“We are an educational college station, even though that’s not official,” Radio DePaul faculty advisor Scott Vyverman said. “The FCC doesn’t recognize or oversee streaming radio, educational or otherwise. While we know who we are and why DePaul supports our operation and further know that we shouldn’t be held to the same copyright fee rates as Pandora, the Copyright Royalty Board has seen fit to lump us together. If we had a license, we would navigate and deal with this differently.”

    One step the station could take would be to reduce the amount of music played on the station, though that would fundamentally alter the content. The other option would be to consider fundraising tactics. Vyverman hopes to take neither road.

    “Focusing more on fundraising would not be something that I would welcome. It would fundamentally change who we are. We will cross that bridge if we have to, but for now, we are looking to deal with the hand we’ve been dealt,” he said.

    Beyond the implications the new copyright laws may have on the university’s radio station, the new laws ultimately are a burden to those seeking content that cannot be found elsewhere.

    Internet radio has offered listeners some salvation from commercial radio. Niche formats have been able to find small, active communities online where artists can continue to receive airplay and reach fans.

    Veteran Chicago program director and DJ Rick O’Dell operated an Internet-based smooth jazz radio station for three years after the format was left without a home on Chicago radio. O’Dell filled the void for listeners until shutting the station down on Jan. 1, when the increased rates went into effect.

    But it is not so much an “us” versus “them” mentality between broadcasters and artists.

    “The law isn’t counterproductive, because artists deserve compensation,” O’Dell said. “Internet broadcasters who were running their businesses as a serious, legitimate enterprise appreciate that artists deserve to be paid.”

    “In many ways I preferred to see those dollars go into an artist’s pocket as opposed to a faceless corporation.  The new royalty increases weren’t equitably applied.  That’s the problem I have with it, not the fact that I have to pay royalties in the first place,” said O’Dell.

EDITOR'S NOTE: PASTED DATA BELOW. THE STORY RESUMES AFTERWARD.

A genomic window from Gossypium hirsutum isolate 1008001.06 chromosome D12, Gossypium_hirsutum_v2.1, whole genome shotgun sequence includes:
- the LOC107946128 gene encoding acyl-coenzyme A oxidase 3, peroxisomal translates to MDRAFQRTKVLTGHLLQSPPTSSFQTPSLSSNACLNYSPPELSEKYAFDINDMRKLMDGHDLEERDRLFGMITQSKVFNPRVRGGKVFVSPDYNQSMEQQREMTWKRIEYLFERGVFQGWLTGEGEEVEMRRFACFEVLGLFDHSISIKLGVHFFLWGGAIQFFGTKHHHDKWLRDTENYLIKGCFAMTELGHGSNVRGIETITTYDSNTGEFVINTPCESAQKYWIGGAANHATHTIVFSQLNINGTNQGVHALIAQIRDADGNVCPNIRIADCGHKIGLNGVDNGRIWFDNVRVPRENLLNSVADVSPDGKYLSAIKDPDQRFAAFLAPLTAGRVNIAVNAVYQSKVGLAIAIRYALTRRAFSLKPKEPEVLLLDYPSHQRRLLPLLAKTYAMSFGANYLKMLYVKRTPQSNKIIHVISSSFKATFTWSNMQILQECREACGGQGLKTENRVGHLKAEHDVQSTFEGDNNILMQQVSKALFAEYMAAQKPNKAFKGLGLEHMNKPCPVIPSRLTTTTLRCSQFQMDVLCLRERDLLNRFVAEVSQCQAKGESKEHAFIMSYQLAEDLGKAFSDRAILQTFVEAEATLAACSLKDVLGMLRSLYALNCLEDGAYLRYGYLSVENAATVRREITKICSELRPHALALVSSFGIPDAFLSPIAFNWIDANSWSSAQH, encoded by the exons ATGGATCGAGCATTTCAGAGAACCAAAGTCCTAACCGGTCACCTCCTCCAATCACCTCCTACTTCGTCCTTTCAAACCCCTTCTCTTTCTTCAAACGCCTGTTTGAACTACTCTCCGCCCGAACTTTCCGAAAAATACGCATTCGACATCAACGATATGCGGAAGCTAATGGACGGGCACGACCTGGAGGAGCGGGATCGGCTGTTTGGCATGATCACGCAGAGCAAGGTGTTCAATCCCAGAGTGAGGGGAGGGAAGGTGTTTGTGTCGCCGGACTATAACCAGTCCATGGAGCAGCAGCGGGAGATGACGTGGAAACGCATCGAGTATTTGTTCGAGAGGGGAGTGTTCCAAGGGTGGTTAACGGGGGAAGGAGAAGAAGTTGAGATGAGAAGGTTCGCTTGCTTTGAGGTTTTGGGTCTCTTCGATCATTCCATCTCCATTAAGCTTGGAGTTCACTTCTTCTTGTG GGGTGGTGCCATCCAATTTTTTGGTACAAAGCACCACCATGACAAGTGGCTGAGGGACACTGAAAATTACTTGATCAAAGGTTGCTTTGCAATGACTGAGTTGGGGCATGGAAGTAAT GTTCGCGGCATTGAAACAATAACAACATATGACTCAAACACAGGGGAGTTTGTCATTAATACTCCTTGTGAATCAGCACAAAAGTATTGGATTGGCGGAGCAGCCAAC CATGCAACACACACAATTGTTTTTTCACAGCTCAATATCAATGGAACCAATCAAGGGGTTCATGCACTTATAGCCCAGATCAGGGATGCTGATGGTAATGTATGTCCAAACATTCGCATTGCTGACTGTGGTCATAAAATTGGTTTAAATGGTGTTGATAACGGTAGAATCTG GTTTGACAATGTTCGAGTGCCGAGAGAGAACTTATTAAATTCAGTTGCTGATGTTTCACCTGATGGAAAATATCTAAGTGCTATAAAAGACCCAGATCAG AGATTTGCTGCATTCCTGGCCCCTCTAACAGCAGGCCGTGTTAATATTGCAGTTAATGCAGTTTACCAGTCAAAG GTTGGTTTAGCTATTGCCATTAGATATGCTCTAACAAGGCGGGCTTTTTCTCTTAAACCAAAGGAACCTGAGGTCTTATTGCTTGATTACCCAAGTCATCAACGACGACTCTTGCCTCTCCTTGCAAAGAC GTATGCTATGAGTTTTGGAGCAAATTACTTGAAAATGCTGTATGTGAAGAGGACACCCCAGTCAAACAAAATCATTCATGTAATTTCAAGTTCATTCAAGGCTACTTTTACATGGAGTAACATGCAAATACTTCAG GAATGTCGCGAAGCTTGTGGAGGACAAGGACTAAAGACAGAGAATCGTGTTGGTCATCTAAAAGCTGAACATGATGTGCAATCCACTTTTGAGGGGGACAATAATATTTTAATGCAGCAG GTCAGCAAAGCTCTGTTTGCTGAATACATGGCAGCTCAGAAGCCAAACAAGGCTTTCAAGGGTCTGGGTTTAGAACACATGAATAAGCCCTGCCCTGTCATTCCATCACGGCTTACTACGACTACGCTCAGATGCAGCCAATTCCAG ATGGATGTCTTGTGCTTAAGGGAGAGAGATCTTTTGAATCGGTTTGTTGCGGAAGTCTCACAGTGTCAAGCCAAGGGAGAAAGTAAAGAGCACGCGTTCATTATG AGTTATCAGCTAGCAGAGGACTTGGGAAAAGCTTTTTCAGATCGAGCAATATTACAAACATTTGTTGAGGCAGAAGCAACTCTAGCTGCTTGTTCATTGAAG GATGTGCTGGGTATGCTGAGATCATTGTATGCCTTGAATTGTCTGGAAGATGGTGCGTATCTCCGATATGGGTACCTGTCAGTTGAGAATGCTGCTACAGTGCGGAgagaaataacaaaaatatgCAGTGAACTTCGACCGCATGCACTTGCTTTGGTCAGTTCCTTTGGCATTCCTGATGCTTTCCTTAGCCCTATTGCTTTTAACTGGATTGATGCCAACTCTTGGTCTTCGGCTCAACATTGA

Unfortunately, it can be a double-edged sword. Artists can only receive royalties if someone is listening to their music via an online station. An online station can only operate and play the music if it can afford to.

    It is in the Internet broadcasters’ best interests to no longer do it alone. Instead of operating as independent entities, some organization on the part of Internet stations could go a long way in influencing future changes.

    “If Internet broadcasters had been better organized, we at least could have had a seat at the table,” O’Dell said. “As it was, we weren’t represented at all.  That’s not the fault of the FCC or CRB.  That’s our fault.  You can’t influence the results of the game if you’re not in the game.”

    Without representation or organization, the Internet radio industry will continue to have to abide by laws in which they had no say in crafting.

    For stations like Radio DePaul, there is some hope that other educational based outlets could join forces.

    “Thankfully we have the Intercollegiate Broadcasting System on our side. They are fighting the good fight for us and I hope that they will continue to appeal and argue on behalf of all college stations, especially the streaming-only stations,” Vyverman said.

    Otherwise, voices and content lacking representation on traditional radio risk being silenced by the new payment

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    Cheap talent in prime slots reflects a sizzled out of touch vision.

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    Jocks make radio stations win. Radio talent personalty sparkles the station as a winner. Listeners fall in love with favorite personality. Local reflection on community with personality to drive up ratings. Radio carrears are 5 years producing clone station delivery. Canadian corporate radio in a box for cloned programmed format. Programmers…[Read more]

  • Profile picture of Airchecker Airchecker

    Jocks make radio stations win. Radio talent personalty sparkles the station as a winner. Listeners fall in love with favorite personality. Local reflection on community with personality to drive up ratings. Radio carrears are 5 years producing clone station delivery. Canadian corporate radio in a box for cloned programmed format. Programmers…[Read more]